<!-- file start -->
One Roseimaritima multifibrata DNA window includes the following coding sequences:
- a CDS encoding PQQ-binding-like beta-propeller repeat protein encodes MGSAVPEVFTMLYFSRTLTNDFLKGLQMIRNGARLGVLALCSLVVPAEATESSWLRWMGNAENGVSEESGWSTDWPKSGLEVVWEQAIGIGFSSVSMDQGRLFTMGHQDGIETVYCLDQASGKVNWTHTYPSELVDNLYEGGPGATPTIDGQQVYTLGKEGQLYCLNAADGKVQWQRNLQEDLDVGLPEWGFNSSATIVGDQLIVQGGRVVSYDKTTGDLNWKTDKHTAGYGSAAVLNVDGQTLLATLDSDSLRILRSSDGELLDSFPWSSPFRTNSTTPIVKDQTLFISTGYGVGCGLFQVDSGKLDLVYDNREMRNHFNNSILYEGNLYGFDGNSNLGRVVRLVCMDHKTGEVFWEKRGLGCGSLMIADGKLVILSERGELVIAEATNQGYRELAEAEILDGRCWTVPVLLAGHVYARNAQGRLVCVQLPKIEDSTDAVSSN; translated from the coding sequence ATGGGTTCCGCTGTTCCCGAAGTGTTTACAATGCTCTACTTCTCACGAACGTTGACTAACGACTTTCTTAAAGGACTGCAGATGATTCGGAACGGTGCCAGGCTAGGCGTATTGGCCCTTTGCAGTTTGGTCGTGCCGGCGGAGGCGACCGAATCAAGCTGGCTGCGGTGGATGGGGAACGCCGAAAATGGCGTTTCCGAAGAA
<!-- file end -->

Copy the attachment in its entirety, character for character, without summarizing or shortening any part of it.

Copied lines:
One Roseimaritima multifibrata DNA window includes the following coding sequences:
- a CDS encoding PQQ-binding-like beta-propeller repeat protein encodes MGSAVPEVFTMLYFSRTLTNDFLKGLQMIRNGARLGVLALCSLVVPAEATESSWLRWMGNAENGVSEESGWSTDWPKSGLEVVWEQAIGIGFSSVSMDQGRLFTMGHQDGIETVYCLDQASGKVNWTHTYPSELVDNLYEGGPGATPTIDGQQVYTLGKEGQLYCLNAADGKVQWQRNLQEDLDVGLPEWGFNSSATIVGDQLIVQGGRVVSYDKTTGDLNWKTDKHTAGYGSAAVLNVDGQTLLATLDSDSLRILRSSDGELLDSFPWSSPFRTNSTTPIVKDQTLFISTGYGVGCGLFQVDSGKLDLVYDNREMRNHFNNSILYEGNLYGFDGNSNLGRVVRLVCMDHKTGEVFWEKRGLGCGSLMIADGKLVILSERGELVIAEATNQGYRELAEAEILDGRCWTVPVLLAGHVYARNAQGRLVCVQLPKIEDSTDAVSSN; translated from the coding sequence ATGGGTTCCGCTGTTCCCGAAGTGTTTACAATGCTCTACTTCTCACGAACGTTGACTAACGACTTTCTTAAAGGACTGCAGATGATTCGGAACGGTGCCAGGCTAGGCGTATTGGCCCTTTGCAGTTTGGTCGTGCCGGCGGAGGCGACCGAATCAAGCTGGCTGCGGTGGATGGGGAACGCCGAAAATGGCGTTTCCGAAGAA